St. Louis's "Billionaire" Businessman

17, November 2017
Portrait of John O'FallonThis steel engraving of John O'Fallon from 1883 depicts him in his later years, when many acquaintances referred to him as Colonel O'Fallon even though he never held that military rank. Missouri Historical Society Collections.

John O’Fallon barely knew his father, James, but the lingering tales of him as a “reckless, debt-ridden adventurer” undoubtedly contributed to John’s lifelong obsession with business success.

James O’Fallon had emigrated to America from the small town of Athlone, Ireland, and served as a surgeon in George Washington’s army during the American Revolution. After the war, James moved south, getting himself into dubious land-speculation dealings and meeting Fanny Clark. The two married, but by then, James was falling into deep poverty and making many enemies through his failed and shady business deals. His own brother-in-law, George Rogers Clark, called James a “rogue, rascal, and villain.”

Fanny ultimately suffered a nervous breakdown and fled from James, returning to her family home in Louisville, Kentucky. It was there in 1791 that John O’Fallon—the future wealthiest citizen of St. Louis—was born.

Early Achievements

O'Fallon was raised mostly by his mother and her soon-to-be-famous brother William Clark, who in 1804 co-led the Corps of Discovery up the Missouri River from St. Louis to the Pacific Ocean. When Clark returned, he settled in St. Louis and wrote letters encouraging his nephew to pursue a career in law. The young O’Fallon instead joined the Western Army, serving as a captain in the War of 1812. He was held in high regard by his fellow officers but felt that military life didn’t suit him. He resigned in 1818 and grew fearful that he would end up following his father’s tarnished legacy.

Scan of 1809 letter from William Clark to John O'FallonLetter sent from William Clark to his nephew John O'Fallon on May 27, 1809. Missouri Historical Society Collections.

After hearing from his uncle about the incredible amount of goods moving through St. Louis, O’Fallon headed there to try and make his fortune. He worked in town as a merchant and beyond it as a “sutler,” accompanying military expeditions up the Missouri River and selling them goods. Instead of gambling or drinking away his money, as so many did in frontier St. Louis, O’Fallon reinvested it. He focused first on real estate and later made investments in St. Louis banks and three different railroad companies.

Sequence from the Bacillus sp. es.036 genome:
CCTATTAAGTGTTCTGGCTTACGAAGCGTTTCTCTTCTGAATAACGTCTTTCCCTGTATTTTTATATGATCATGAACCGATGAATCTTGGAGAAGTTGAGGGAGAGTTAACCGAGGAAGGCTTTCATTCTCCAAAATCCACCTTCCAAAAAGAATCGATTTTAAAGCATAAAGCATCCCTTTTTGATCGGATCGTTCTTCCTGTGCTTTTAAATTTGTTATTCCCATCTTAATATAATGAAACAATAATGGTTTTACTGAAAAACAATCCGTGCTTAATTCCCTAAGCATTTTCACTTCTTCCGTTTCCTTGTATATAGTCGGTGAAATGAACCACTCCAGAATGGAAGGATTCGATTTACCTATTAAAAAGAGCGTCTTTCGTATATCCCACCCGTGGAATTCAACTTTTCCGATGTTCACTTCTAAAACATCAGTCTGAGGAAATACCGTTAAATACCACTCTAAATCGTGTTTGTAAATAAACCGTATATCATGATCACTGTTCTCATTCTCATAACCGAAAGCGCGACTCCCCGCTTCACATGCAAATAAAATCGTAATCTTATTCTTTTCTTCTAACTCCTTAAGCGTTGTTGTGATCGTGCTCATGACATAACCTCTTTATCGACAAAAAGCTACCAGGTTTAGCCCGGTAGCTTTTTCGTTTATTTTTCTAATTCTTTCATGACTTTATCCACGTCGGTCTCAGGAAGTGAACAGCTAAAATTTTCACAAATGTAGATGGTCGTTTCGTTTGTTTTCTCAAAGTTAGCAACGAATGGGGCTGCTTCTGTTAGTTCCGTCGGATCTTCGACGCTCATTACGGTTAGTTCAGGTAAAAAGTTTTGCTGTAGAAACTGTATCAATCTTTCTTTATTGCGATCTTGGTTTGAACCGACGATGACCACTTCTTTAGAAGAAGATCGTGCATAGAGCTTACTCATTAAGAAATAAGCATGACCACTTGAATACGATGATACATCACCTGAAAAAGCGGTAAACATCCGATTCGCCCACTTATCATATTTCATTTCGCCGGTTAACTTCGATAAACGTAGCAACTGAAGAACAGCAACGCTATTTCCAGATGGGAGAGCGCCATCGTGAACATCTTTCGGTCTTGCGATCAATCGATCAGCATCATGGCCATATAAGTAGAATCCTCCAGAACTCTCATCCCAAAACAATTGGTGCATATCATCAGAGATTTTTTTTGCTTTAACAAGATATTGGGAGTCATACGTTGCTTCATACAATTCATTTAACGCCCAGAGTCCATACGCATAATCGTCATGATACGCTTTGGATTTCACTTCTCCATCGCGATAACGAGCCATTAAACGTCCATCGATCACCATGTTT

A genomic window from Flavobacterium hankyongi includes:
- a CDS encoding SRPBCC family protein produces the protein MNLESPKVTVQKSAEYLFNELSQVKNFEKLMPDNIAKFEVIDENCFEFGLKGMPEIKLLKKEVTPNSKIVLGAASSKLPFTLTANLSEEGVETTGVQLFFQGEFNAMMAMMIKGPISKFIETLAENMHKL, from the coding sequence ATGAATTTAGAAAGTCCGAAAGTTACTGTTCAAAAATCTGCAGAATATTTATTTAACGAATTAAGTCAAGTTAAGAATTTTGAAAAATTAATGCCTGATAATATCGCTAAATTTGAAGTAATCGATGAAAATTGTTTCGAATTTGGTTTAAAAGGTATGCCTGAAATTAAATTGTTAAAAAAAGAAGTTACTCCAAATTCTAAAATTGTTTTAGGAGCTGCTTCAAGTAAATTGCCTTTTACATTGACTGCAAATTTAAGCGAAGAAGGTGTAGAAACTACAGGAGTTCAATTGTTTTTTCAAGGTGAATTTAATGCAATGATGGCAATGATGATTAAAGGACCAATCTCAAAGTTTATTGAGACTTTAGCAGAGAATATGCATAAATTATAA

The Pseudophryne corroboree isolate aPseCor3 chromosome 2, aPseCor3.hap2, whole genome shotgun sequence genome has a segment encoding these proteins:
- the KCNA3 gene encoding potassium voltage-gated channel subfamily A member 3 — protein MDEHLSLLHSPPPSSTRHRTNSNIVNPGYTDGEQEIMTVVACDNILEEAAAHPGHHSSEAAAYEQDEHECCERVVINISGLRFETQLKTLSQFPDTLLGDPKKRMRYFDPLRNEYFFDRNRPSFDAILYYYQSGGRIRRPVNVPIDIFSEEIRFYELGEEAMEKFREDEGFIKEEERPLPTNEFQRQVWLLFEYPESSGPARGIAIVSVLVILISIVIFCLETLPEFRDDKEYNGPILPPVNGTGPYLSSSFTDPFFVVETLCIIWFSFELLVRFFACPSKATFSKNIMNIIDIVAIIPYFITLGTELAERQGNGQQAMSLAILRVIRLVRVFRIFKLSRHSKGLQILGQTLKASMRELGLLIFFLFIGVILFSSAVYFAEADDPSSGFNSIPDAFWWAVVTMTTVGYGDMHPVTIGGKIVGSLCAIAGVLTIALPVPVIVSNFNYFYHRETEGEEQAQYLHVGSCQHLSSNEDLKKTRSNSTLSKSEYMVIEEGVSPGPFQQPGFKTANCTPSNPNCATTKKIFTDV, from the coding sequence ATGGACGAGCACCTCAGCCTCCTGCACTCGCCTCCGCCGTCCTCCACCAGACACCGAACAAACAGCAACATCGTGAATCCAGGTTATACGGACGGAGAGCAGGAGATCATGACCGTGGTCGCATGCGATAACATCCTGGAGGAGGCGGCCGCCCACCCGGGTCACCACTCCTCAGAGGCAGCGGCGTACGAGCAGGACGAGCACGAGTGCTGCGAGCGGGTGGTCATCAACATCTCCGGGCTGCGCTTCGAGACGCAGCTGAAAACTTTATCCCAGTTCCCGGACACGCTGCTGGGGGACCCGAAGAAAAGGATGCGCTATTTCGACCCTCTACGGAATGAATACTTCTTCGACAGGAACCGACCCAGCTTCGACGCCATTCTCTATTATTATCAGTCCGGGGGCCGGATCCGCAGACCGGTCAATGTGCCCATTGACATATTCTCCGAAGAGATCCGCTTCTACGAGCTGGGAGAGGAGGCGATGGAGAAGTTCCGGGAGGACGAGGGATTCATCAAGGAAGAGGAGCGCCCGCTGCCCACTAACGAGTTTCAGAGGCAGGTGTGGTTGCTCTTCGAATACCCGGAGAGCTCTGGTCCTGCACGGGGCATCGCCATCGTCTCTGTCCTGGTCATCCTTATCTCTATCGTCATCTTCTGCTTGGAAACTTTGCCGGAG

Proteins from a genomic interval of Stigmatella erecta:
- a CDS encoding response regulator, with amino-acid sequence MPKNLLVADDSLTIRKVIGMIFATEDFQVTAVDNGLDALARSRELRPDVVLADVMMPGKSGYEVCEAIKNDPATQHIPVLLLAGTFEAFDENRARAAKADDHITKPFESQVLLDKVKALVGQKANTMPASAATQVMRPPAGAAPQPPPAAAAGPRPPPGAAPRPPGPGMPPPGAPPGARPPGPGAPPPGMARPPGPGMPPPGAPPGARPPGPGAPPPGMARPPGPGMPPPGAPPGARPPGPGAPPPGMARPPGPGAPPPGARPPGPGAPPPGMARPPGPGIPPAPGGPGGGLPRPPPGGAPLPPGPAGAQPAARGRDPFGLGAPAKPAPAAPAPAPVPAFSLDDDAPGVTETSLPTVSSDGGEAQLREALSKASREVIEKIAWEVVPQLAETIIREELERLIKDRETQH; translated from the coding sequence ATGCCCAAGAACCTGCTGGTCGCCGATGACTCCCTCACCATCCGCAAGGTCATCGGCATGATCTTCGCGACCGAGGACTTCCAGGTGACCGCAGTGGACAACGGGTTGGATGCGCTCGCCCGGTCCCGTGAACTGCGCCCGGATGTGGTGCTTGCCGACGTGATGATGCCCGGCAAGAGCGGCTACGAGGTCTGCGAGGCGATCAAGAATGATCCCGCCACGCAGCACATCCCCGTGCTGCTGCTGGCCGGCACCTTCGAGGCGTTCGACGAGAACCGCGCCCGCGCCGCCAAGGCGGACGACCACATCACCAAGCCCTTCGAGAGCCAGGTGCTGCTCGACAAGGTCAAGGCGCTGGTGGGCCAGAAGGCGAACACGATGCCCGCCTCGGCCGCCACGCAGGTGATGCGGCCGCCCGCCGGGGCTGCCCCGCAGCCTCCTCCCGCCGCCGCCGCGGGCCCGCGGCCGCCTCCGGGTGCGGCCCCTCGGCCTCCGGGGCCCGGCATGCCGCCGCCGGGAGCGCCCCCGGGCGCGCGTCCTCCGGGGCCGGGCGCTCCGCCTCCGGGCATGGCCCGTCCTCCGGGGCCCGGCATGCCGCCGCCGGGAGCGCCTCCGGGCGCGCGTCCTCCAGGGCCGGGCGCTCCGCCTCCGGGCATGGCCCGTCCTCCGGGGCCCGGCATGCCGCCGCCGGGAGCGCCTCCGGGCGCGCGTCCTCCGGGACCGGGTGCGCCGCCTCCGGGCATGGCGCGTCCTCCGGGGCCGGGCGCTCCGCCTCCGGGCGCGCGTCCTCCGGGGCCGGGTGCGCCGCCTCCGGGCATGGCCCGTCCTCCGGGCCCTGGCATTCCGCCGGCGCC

Driven by Dollars

O’Fallon was obsessed with making money—and occasionally involved in unsavory lines of work as a result. After President Andrew Jackson signed the Indian Removal Act in 1830, O’Fallon helped his uncle William Clark relocate all Native Americans living east of the Mississippi River to lands out west. In her article “The Early Career of John O’Fallon,” biographer Mary Ellen Rowe didn’t hold back with her assessment of his goals, stating that “although a human being lived inside the calculating businessman, even at his most human, O’Fallon’s life centered around the quest for status.”

Nevertheless, the man whose every decision was controlled by money was also extremely generous. He donated the land for the annual St. Louis Exposition Fair (present-day Fairgrounds Park) and gave Washington University, Saint Louis University, and O’Fallon Polytechnic College huge endowments. He funded numerous churches and charities and built St. Louis Medical College, which eventually became Washington University’s medical school.

O’Fallon’s second wife, Caroline Sheets, had a fortune of her own, and the two built a mansion on a 600-acre piece of land along North Broadway. O’Fallon named the mansion Athlone in honor of his family’s Irish hometown. The residence boasted more than 40 rooms, but the surrounding grounds were equally impressive, with fruit orchards, a nine-acre lake, and a penned-in field full of deer that O’Fallon often spent hours sitting in.

Image of John O'Fallon's Athlone mansionDrawing of John and Caroline O'Fallon's Athlone mansion. Two statues of greyhounds flank the entry stairs, one sleeping and one keeping guard. Missouri Historical Society Collections.

O'Fallon's Legacy

When O’Fallon died in 1865, his estate was worth more than $8 million, and he had likely given away an equally large amount. Although such wealth can't be translated into a precise present-day value, a personal fortune of that size in the 1860s would be as rare as having $1 billion today.

St. Louis’s preeminent businessman is buried—along with about 70 of his descendants—in Bellefontaine Cemetery’s largest lot. The circular plot stretches nearly an acre, and in the middle stands a 50-foot-tall granite monument capped by a female figure holding an anchor, the symbol of hope.

After his death, O’Fallon’s heirs sold Athlone and the surrounding grounds to the City of St. Louis, which turned the land into O’Fallon Park in 1874. Athlone caught fire the next year, and rebuilding plans circulated for some time before the mansion’s crumbling remains were finally knocked down in the 1890s.

Image of Athlone and surrounding groundsAthlone and the surrounding grounds, which became O'Fallon Park, on Compton and Dry's 1875 panoramic map Pictorial St. Louis. Many of the outbuildings still remain, and an observation tower has been added on top of a nearby Native American mound. Missouri Historical Society Collections.

Even though Athlone is long gone, references to John O’Fallon can still be seen all around St. Louis. O’Fallon Street sits at downtown’s northern edge, and Athlone Street runs near O’Fallon Park, as do Carrie, Clarence, and Algernon Streets, all named for O’Fallon’s children. Farther out, two regional towns—O’Fallon, Missouri, and O’Fallon, Illinois—bear the ambitious businessman’s name.

—Andrew Wanko, Public Historian

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